The Sunday Times today tells the story of Martin Pistorius, a South African man who ended up paralyzed and comatose following a throat infection at the age of 12. His awareness began to improve four years later and by the age of 19 had fully returned.
However it was a further five years before a therapist noticed that he was trying to communicate. The penny eventually dropped that he had been aware of everything going on around him for almost ten years whilst everybody had assumed he was unconscious.
Miller writes in more detail, but the picture of Martin’s early years is grimly the same. In the late 1980s, at age 12 he came down with a mysterious disease which got progressively worse (the best guess doctors could make was cryptococcal meningitis). Interestingly, Miller never uses what came to be the final diagnosis: locked-in syndrome
What she couldn’t know of her boy who “just kept going, just kept going,” was that the now-39-year-old Martin heard her perfectly, not from the beginning of his “vegetative” state, but from about two years later when he was around 14. Continue reading
People with severe brain injuries sometimes emerge from a coma awake but unresponsive, leaving families with painful questions. Are they aware? Can they think and feel? Do they have any chance of recovery?
A new study has found that PET scans may help answer these wrenching questions. It found that a significant number of people labeled vegetative had received an incorrect diagnosis and actually had some degree of consciousness and the potential to improve. Previous studies using electroencephalogram machines and M.R.I. scanners have also found signs of consciousness in supposedly vegetative patients.
“I think these patients are kind of neglected by both medicine and society,” said Dr. Steven Laureys, an author of the new study and the director of the Coma Science Group at the University of Liège in Belgium. “Many of them don’t even see a medical doctor or a specialist for years. So I think it’s very important to ask the question, are they unconscious?”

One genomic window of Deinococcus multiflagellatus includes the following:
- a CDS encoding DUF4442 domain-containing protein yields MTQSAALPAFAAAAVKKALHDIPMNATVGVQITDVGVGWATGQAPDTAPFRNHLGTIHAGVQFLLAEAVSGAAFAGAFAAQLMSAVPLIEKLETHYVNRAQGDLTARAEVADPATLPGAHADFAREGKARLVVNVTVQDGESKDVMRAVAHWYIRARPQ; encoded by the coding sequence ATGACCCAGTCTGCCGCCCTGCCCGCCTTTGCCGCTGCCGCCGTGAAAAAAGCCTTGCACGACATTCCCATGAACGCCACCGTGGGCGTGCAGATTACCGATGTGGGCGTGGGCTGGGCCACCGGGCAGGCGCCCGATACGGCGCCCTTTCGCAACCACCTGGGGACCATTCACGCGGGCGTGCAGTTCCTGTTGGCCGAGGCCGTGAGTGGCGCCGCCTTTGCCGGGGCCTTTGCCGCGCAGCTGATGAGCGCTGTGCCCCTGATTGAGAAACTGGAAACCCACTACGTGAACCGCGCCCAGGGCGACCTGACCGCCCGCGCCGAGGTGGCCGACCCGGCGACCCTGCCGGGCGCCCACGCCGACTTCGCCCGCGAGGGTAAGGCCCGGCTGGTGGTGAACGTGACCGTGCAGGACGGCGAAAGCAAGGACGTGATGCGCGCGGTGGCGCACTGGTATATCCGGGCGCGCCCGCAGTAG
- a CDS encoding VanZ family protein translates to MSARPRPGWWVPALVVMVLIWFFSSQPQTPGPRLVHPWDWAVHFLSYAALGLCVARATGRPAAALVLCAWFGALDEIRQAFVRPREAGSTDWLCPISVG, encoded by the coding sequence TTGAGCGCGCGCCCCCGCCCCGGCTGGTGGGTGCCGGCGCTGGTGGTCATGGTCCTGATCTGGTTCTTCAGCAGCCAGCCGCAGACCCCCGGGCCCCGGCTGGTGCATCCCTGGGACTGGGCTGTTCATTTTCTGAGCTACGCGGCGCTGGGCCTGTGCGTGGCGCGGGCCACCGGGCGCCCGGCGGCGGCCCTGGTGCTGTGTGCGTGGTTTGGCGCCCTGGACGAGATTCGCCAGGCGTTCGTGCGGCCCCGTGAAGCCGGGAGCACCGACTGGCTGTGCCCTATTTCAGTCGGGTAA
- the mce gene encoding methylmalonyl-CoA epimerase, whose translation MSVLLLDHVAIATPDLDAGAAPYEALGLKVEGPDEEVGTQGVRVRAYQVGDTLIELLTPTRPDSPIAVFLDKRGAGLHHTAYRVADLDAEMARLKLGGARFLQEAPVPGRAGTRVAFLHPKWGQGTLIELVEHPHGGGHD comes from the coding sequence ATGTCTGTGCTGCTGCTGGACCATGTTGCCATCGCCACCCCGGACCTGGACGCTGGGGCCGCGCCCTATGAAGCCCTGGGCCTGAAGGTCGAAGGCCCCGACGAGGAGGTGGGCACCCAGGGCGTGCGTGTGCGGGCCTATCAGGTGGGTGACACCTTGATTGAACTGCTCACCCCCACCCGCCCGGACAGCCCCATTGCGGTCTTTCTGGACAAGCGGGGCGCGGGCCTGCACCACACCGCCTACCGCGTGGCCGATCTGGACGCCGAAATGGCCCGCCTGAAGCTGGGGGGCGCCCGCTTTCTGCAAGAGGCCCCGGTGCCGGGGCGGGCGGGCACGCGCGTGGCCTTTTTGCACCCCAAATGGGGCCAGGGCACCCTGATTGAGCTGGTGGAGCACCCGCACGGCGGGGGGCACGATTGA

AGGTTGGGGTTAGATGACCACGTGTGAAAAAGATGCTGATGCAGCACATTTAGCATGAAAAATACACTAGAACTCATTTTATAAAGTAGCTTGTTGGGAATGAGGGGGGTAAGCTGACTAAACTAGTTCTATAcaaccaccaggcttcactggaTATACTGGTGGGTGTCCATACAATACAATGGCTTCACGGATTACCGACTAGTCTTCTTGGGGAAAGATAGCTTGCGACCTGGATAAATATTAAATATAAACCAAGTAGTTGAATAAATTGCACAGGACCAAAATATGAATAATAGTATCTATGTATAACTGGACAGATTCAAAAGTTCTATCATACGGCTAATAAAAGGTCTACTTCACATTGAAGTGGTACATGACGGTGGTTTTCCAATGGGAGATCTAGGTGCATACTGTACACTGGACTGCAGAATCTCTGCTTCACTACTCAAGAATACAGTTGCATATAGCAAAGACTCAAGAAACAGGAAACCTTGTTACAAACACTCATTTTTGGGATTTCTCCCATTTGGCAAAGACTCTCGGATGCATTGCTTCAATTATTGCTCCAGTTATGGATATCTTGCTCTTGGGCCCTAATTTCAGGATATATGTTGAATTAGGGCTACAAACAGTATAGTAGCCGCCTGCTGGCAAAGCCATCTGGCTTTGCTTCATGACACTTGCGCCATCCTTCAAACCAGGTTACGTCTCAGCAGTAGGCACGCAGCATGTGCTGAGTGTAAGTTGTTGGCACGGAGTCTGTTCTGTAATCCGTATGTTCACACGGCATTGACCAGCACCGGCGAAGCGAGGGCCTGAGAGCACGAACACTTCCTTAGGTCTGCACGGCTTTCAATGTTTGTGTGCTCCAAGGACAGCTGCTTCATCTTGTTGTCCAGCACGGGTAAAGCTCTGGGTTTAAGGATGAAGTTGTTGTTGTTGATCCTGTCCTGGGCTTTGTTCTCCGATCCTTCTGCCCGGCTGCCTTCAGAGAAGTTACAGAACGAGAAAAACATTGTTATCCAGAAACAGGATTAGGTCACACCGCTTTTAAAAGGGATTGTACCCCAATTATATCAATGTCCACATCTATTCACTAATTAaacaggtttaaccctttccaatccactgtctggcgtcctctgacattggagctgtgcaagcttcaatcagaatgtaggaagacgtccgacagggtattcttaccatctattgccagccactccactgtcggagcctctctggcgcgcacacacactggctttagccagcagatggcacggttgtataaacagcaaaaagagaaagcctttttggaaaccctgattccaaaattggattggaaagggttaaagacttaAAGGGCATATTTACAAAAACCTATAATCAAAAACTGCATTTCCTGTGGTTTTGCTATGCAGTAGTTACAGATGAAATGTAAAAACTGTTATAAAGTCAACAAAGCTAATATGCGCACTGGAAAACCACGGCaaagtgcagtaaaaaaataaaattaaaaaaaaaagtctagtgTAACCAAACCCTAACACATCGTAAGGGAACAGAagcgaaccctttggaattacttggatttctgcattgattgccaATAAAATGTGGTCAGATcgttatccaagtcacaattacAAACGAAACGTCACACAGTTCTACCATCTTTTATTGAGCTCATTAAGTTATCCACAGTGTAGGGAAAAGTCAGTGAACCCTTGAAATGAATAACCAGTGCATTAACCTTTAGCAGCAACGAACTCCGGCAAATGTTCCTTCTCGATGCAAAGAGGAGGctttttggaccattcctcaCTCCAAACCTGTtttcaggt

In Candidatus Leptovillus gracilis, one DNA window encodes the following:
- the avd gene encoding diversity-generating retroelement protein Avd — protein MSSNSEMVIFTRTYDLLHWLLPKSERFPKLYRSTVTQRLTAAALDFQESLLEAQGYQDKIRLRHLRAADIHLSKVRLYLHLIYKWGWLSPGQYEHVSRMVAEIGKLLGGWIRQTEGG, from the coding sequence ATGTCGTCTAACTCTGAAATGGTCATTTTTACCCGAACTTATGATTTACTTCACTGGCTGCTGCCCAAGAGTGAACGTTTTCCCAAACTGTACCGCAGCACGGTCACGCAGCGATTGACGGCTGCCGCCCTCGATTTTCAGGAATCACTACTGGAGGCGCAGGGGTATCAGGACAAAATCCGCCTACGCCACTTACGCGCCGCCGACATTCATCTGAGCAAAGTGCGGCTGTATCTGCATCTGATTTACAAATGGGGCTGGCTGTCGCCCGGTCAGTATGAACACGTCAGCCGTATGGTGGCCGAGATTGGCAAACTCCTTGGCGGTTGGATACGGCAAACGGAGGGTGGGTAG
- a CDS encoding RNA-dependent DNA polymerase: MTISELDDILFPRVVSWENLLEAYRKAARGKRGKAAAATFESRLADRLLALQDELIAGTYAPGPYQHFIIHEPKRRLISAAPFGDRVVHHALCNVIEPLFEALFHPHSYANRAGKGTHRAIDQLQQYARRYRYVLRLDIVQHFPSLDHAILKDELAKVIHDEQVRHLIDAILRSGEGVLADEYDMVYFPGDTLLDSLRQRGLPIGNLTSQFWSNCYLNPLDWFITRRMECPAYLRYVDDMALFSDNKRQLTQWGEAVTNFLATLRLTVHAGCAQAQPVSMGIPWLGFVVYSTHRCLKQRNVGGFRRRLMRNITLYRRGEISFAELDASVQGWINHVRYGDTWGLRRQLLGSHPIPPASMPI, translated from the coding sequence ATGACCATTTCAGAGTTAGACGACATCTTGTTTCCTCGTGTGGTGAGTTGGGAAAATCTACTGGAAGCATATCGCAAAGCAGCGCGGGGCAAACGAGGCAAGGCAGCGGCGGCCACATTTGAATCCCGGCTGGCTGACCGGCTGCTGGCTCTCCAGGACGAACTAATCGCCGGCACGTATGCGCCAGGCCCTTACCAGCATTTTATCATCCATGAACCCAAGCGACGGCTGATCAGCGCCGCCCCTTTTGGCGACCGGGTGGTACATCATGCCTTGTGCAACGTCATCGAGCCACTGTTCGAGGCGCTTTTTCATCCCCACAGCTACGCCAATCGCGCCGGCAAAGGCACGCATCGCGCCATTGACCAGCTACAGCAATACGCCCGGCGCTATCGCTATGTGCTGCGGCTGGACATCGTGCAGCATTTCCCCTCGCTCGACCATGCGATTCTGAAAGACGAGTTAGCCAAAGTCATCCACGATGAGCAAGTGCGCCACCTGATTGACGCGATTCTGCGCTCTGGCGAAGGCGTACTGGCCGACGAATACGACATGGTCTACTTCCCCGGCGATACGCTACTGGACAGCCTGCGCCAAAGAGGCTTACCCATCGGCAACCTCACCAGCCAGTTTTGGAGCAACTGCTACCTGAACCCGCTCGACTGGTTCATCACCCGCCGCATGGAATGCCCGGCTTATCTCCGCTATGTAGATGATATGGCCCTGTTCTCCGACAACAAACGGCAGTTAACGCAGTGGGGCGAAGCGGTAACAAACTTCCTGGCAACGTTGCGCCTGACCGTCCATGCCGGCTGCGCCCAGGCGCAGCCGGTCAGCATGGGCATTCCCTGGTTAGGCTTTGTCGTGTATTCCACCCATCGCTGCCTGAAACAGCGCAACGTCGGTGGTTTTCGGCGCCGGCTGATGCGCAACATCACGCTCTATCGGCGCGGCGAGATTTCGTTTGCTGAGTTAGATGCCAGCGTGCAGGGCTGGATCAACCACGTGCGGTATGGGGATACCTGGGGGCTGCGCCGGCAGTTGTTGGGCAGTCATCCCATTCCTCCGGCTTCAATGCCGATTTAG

In the United States, 100,000 to 300,000 people are thought to be minimally conscious, and an additional 25,000 are vegetative. In Belgium, the combined incidence of the two conditions is about 150 new cases per year, Dr. Laureys said.
Dr. Laureys and his colleagues studied 122 patients with brain injuries, including 41 who had been declared vegetative — awake but with no behavioral signs of awareness. People who are vegetative for a year are thought to have little or no chance of recovering, and the condition can become grounds for withdrawing medical treatment. Terri Schiavo, in a vegetative state for 15 years, died in 2005 in Florida after courts allowed the removal of her feeding tube. Continue reading
Terry Wallis showed only fleeting hints of consciousness for 19 years after he suffered a brain injury in a road accident. But then, in 2003, at age 39, he began to speak. It started with “Mom,” and then “Pepsi,” but soon he was slowly stringing sentences together and holding down his end of a conversation.
Far too often, patients like Wallis are given up for gone, left to languish in nursing homes where no one bothers with physical therapy or even to check for glimmers of regained consciousness, says Joseph Fins, a medical ethicist at Weill Cornell Medical College.
That’s at odds with a growing body of research showing that many patients with no outward signs of awareness retain some degree of consciousness. “We began to see patients who looked like they were vegetative, but they weren’t,” said Fins. “They were beginning to show responsiveness, they were sort of breaking the rules.”
Here is some new research for a court to consider prior to sentencing another person in a vegetative state to death by dehydration , as was done to Terri Schiavo: